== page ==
6. Ms. Ganske used the notes to refresh her recollection with respect to some of the contracts. In order to shorten her testimony, as the two-day hearing was coming to an end, Respondent again moved to have the notes admitted as evidence of the course of dealing between the parties (and that these exhibits be reviewed by the Arbitrator independently of Ms. Ganske’s testimony). Claimant objected on grounds of parol evidence, relevancy, and as being outside the scope of the arbitration; while Claimant also objected on grounds of hearsay, it acknowledged that the notes were not subject to a hearsay objection to the extent that they were "consistent with the backup" documentation they summarized. I ruled that the notes were admissible, subject to a) the understanding that her conclusions in the notes represent only her conclusions — in other words, that this is how she would testify had she the time to testify on all of the contracts Respondent offered — and b) the objection to the notes based on the notes being parol evidence, on which I reserved.
7. After the hearing, Respondent sought to have admitted additional notes and other documents in order to supplement the record regarding the alleged course of dealing between the parties. In response to an objection, by email dated September 23, 2018, I ruled that:
"At the end of the hearing on September 7, 2018, and after discussion among counsel and the Arbitrator, I formally closed the record, subject to only one exception — the submission by EuroChem [ECTUS] of the executed versions of the same contracts that had previously been submitted by WS AG.... Accordingly, because the record was closed, the exhibits newly submitted by WS AG are not admitted into the record.... (But, note, as discussed, one possible outcome of this matter is that a) I rule against [ECTUS] on the parol evidence issue and b) re-open the record for more evidence by WS AG regarding off-sets. I am not signaling that this is the likely outcome, but just affirming the off-the-record discussion we had on this issue towards the end of the September 7 session (as well as the meaning of the reference in the transcript that "all issues" should be briefed). As noted, it is also possible that I will rule that either [ECTUS] is correct on the parol evidence issue and/or WS AG had the opportunity to put in its necessary proof at the hearing on the offsets but did not do so.)"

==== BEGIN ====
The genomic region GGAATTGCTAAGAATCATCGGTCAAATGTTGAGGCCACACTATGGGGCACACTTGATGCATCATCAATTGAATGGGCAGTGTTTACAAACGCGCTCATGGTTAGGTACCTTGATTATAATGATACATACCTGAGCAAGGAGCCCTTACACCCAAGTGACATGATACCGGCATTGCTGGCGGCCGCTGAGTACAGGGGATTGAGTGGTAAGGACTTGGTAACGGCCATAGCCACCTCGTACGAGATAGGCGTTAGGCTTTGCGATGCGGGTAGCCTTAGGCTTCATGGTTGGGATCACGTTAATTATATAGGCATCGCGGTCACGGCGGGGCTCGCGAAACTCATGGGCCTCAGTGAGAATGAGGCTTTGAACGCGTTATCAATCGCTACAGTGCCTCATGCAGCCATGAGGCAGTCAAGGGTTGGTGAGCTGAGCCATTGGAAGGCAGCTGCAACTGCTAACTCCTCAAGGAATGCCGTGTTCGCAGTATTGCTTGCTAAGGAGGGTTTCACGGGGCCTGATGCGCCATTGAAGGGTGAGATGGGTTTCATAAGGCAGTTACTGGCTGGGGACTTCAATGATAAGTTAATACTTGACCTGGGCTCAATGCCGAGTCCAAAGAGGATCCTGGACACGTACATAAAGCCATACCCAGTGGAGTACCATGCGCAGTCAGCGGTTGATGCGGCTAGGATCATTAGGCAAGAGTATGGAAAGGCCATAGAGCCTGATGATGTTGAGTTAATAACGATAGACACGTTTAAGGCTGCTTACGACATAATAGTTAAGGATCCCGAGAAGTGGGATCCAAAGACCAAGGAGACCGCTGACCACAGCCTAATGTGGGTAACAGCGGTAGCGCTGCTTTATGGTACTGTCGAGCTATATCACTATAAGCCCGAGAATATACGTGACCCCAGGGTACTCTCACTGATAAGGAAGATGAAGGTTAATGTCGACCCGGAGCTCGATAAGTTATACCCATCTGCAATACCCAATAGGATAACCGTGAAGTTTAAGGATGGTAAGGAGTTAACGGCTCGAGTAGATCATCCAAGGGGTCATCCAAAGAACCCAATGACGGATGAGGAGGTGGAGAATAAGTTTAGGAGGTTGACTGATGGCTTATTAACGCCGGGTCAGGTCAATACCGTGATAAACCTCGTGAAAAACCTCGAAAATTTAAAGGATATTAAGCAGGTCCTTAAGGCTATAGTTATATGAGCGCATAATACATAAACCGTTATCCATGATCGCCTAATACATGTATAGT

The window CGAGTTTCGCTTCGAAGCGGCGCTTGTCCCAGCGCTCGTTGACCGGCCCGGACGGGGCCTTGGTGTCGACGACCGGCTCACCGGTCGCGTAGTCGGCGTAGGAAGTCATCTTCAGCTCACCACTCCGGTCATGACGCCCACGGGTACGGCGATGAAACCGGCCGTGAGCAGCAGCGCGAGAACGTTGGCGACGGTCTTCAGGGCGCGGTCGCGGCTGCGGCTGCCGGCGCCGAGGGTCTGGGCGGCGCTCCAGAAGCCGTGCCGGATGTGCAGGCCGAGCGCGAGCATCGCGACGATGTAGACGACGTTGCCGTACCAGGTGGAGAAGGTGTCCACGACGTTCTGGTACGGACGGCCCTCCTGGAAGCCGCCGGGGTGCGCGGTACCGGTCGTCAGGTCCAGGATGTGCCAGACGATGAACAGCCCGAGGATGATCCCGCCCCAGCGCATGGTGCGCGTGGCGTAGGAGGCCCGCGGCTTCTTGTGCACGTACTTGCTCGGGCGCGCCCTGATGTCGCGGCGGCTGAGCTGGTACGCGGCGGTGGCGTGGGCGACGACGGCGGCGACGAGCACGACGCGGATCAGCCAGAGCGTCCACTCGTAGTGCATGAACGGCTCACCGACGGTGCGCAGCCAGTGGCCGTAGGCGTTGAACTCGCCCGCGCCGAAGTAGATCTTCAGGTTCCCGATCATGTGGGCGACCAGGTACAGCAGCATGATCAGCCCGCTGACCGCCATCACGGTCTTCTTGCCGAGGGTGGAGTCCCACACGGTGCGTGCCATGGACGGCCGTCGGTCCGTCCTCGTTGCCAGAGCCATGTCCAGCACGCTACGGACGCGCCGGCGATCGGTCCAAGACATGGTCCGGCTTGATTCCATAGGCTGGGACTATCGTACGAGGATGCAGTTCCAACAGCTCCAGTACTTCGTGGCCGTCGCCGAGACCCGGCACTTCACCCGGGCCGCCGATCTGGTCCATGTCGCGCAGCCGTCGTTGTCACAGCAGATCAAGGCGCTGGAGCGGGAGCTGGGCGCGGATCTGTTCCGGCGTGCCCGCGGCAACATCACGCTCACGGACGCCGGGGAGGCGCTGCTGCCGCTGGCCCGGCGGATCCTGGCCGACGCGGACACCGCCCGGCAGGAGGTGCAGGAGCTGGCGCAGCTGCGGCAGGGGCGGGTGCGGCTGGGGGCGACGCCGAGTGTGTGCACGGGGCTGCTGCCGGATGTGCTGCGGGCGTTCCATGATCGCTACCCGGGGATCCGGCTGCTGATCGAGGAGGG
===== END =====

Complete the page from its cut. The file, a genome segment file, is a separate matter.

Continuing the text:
Terms with respect to which the confirmatory memoranda of the parties agree or which are otherwise set forth in a writing intended by the parties as a final expression of their agreement with respect to such terms as are included therein may not be contradicted by evidence of any prior agreement or of a contemporaneous oral agreement but may be explained or supplemented:
(1) By course of dealing or usage of trade (s. 671,205) or by course of performance (s. 672,208); and
(2) By evidence of consistent additional terms unless the court finds the writing to have been intended also as a complete and exclusive statement of the terms of the agreement.
Fla. Stat. § 672,202.
1. Claimant has established liability against WS AG on Claimant’s claim for breach of contract under the nine Contracts and, alternatively, under Claimant’s claim for account stated;
2. Claimant’s request for liquidated damages is denied;
3. Claimant is entitled to compensatory damages of $14,283,519.42;
4. Claimant is entitled to pre-judgment interest on the $14,283,519.42. This pre-judgment interest is to be calculated pursuant to sections 687.01 and 55.03 of the Florida Statutes, at the statutory interest rate of 6.09%, commencing from June 1, 2017 until the effective date of this Partial Final Award. Claimant is to provide the Arbitrator with a calculation of how much interest accrues each day. Claimant is also entitled to said prejudgment interest from the effective date of this Partial Final Award until the date of confirmation of what will be a Final Award or until the date of payment, whichever is sooner;
5. If Claimant wishes to seek reimbursement of its attorneys’ fees and costs, it shall submit a brief, on or before fourteen (14) calendar days after the actual issuance by JAMS of this Partial Final Award, explaining the basis of its entitlement to same, setting forth the specific amounts claimed and explaining why said amount is reasonable. Respondent may respond (both to the request for reimbursement of Claimant’s attorneys’ fees and costs, and to Claimant’s calculation of pre-judgment interest, on or before fourteen (14) calendar days after the service on it by Claimant of the just described submission. No reply shall be filed unless leave is given to Claimant to file a reply, nor shall oral argument be had unless requested by the Arbitrator; and
6. All other claims, by either party, are denied.